Visages, Villages is a collaboration between Cannes favourite Agnès Varda and photographer and artist JR. The film has been shown out of competition at this year’s festival and has received an overwhelmingly positive response from critics. It brings together two disparate generations of artist, with Varda an octogenarian and JR a comparatively sprightly 34. The feature shows the pair as they travel across rural France, taking images of local people and putting them on display, evoking individual and collective memories of French society and industry. We interviewed Agnès and JR a few days after the press screening of Visages, Villages in the Palais. We spoke with the pair about their newest film, previous works and their desire to depict working class life.
Hello. Why do you think this film appeals to so many different nationalities?
Agnès Varda: My films have never made much money but I am known in some surprising countries like Brazil and South Korea. I am lucky that my films are known by cinephiles, although they don’t make money. They are known all over the world.
JR: Yes, it’s amazing. I was in Cuba at a university and some kids who were 17 years old told me that they knew all the movies of Agnès Varda. I was like, “How can you know all these movies?”. They knew some that even I hadn’t seen! I didn’t know you were making movies Agnès, you didn’t tell me!
How important is it to break rules in society?
AV: It’s never a decision. You do and find out.
JR: It’s not about working illegally because sometimes we don’t have the choice. We ask the people. So the way a referendum is done is that we ask everyone if it is OK to paste a picture on this wall. If it is OK, we see it as a privilege to do it in public. It’s like a street government. We would never do things against the people.
AV: There was a policeman who didn’t like the scaffolding because it was in public space but then you sent him to me and said that I will pay.
JR: But then he is laughing!
You left in the film the girl who wasn’t happy with her photograph.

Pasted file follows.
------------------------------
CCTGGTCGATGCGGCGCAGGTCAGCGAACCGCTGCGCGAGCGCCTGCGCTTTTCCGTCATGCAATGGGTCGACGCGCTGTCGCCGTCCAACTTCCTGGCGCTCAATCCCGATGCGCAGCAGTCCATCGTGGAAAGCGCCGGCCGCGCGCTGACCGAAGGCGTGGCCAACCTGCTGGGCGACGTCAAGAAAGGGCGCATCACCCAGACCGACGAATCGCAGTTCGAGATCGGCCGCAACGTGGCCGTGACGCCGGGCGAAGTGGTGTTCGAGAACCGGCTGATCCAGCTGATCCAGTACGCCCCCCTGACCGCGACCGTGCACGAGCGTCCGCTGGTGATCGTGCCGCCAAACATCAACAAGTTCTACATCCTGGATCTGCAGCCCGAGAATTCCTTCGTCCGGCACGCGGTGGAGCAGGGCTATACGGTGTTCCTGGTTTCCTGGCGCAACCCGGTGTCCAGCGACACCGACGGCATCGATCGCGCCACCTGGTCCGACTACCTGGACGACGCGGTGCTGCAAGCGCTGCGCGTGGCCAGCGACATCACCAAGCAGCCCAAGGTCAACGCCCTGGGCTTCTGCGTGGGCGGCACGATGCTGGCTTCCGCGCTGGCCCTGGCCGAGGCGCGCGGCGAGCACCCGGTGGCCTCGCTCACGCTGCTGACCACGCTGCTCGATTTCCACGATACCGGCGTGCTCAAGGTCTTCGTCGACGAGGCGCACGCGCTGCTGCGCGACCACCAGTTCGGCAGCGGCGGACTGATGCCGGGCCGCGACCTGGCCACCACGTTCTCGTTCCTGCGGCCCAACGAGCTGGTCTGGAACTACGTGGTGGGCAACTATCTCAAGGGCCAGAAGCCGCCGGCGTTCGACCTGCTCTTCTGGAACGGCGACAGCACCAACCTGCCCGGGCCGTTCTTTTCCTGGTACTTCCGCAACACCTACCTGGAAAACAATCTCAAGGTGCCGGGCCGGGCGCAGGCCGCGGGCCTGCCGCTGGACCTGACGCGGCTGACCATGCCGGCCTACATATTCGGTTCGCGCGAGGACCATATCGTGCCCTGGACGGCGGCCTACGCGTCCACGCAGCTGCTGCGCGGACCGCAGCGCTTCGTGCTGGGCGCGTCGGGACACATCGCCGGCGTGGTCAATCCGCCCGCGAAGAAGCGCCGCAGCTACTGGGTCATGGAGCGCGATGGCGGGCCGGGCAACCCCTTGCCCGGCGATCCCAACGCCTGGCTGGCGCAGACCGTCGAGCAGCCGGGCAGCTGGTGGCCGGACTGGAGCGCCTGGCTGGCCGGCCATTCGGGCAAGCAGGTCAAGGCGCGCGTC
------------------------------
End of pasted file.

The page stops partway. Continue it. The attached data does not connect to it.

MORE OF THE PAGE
AV: Yes, this was important. Everyone else was happy with the posters and loved the idea. They thought it was an event that we shared. The girl was shy and maybe it was too big, but the kids loved it.
JR: Not everyone wants to be put up on the wall to be famous. We put the images there to start a discussion. My biggest memory was in Tunisia when people were pasting images of themselves for my Inside Out Project, and people were taking them down. You would look at this and say it was horrible, and then the people pasting the photos were saying “this is us, these are people, not dictators”. And an old man said, “Let it happen”. These people have the right to paste the photos and these people have the right to take it down. This is democracy and let’s enjoy it. People reinterpret the images based on their own story.
AV: It’s about the look. The way people look at things and themselves. JR is always making fun of my eyes and my feet, but what is the look? We are with the people, but we are artists. We are allowed to be a little bizarre. You would not see eyes on a train. It was very radical when I made my first film in 1954 [La Pointe Courte]. The film was totally different; it was radical new cinema. I didn’t feel like I was breaking any rules; I was making my own rules. It didn’t make any money but now it’s being taught at universities. So I am still on the side. I am an artist. My work is an investigation as well as a conversation.
You place women at the front and centre of your film. Why do you think women have been neglected in artistic depictions of working class life?
AV: For so long cinema has been selfish and not let the poor women in. Look at the history. In the history of cinema, it has been impossible for women directors. Now, there are more. It’s changing.
JR: I took Agnès to Le Havre – we declared before that we were going to villages and Agnès said Le Havre was a big city. But there are no women working on the docks. I think there may be one working in Amsterdam, that’s it! The men’s wives didn’t even go to the docks. It takes a second! When Agnès said bring them, she took them aside and did the interview without me. And we got all the men to help with moving the containers in order to build those faces. And it made them reflect on themselves, they asked, “Why are we so male-centred?”. We did it on the day of one of the biggest strikes as well.
AV: The men said, “it’s OK, we are pushing past prejudices”. They were touched by the idea of women standing up and being strong. The Northern woman in the street was a great example.
What do you think of art in the Instagram generation?
AV: You know, it can be harnessed like in JR’s Inside Out Project. It’s not all about selfies.
Joseph Owen Photo: Valery Hache / Getty Images
Read our review of Visages, Villages (Faces, Places) here.